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Tết Nguyên Đán, Vietnam’s New Year Festival

Tết or Nguyên Đán, is the Vietnamese lunar new year festival. Tết celebrates the beginning of spring in Vietnam—also known as Hội xuân (spring festival). The most important and sacred Vietnamese social gathering, this holiday is a time for family reunions, exchanging gifts, and best wishes.

Tết also shares many similarities with its Chinese counterpart. Many Vietnamese start preparing for Tết two weeks earlier by cleaning their homes, shops, and temples. Weeks before Tết, everybody heads to the street markets to buy gifts and house decorations, as well as ingredients for cooking special holiday dishes. On the day itself, most shops usually close up so that everyone can celebrate the holiday with their loved ones.

One of the traditional holiday delicacies prepared and served during Tết is a special rice pudding called Bánh chưng, a square shaped treat made from glutinous rice in wrapped in dong leaves and stuffed with mung beans, fatty pork, and black pepper. The rice pudding is usually served with pickled scallions or vegetables. Preparations for cooking Bánh chưng are meticulous, members of the family usually take turns watching the delicacy cook, keeping the fire burning overnight, while telling each other stories about previous Tết celebrations. The typical Tết family meal consists of steamed chicken, bamboo shoot soup, bánh chung, fresh fruits, and sugared fruits. All food preparations for the next 3 days should have been completed by the eve of the Tết holiday.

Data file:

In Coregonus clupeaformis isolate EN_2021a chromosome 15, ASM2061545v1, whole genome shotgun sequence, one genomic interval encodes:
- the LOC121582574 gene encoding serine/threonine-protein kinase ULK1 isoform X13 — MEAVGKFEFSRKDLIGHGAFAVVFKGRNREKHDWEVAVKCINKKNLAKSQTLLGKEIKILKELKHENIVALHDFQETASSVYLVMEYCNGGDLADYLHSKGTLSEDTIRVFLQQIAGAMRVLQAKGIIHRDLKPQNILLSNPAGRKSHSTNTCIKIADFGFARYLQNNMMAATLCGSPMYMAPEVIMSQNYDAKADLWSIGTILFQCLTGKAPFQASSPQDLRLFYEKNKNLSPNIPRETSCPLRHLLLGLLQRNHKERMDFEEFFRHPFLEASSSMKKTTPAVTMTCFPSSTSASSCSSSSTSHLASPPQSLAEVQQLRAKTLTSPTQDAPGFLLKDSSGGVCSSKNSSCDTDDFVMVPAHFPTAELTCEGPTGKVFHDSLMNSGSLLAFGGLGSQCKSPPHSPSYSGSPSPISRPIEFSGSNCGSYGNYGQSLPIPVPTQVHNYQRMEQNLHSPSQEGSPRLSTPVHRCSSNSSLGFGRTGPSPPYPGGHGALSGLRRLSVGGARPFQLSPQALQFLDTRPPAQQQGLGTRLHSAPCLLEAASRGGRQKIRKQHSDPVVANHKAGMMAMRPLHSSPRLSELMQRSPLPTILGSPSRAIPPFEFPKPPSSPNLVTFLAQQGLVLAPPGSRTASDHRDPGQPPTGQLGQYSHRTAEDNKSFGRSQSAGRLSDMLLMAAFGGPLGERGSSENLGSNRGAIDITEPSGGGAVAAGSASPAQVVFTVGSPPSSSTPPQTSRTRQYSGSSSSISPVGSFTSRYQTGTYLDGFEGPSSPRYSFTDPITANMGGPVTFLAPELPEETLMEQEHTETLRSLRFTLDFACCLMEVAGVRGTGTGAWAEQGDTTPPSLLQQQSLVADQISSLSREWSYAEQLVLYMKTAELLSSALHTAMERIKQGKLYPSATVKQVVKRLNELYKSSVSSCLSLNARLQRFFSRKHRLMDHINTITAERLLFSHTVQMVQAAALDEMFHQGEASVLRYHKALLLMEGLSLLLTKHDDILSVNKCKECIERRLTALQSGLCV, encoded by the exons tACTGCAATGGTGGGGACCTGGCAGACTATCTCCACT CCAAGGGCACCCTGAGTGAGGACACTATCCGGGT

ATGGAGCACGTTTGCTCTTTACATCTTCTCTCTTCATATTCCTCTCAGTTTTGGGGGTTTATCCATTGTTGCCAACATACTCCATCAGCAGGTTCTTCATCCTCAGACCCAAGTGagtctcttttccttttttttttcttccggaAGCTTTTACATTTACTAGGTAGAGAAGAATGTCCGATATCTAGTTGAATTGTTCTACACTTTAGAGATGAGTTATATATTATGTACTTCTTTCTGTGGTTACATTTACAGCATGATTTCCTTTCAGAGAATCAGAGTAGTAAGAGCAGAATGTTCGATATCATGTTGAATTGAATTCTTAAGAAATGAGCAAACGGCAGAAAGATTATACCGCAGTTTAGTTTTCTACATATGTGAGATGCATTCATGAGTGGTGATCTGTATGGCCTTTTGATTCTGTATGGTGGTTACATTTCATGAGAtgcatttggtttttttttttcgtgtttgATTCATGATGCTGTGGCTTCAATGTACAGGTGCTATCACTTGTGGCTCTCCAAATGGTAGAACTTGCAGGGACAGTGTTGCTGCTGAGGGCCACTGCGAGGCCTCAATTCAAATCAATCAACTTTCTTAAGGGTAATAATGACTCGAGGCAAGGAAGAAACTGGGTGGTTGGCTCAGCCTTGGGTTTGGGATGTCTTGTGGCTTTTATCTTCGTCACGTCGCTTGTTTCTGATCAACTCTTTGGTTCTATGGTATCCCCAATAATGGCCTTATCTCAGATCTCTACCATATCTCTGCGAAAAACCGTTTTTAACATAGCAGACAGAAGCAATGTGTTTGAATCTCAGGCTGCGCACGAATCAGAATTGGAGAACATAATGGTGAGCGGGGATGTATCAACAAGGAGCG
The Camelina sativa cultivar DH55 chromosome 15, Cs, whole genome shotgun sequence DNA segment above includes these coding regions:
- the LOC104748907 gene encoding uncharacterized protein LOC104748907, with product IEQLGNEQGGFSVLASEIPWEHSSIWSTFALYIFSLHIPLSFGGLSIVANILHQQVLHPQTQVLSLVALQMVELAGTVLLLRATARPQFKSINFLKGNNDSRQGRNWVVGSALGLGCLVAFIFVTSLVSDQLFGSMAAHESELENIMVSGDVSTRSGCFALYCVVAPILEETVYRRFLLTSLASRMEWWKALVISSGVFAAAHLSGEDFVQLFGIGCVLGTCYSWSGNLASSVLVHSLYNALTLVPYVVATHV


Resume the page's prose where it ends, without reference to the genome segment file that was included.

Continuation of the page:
Families also set up their own New Year tree, a bamboo pole with branches adorned in various good luck charms, origami fish, cactus branches and other talismans to repel bad luck and evil spirits. Called the cây nêu, the Tết tree is dislayed for seven days after the Tết day festivals.

During the day of Tết , the Vietnamese dress up in new clothes and make a pilgrimage to their local temples and make offerings of food, liquor, betel fixings, flowers and incense. The Tết celebrants forget the troubles of the past year and hope for a better new year. There are dragon dances in the streets, very similar to the Chinese lunar New Year celebrations.

Chuc Mung Nam Moi!

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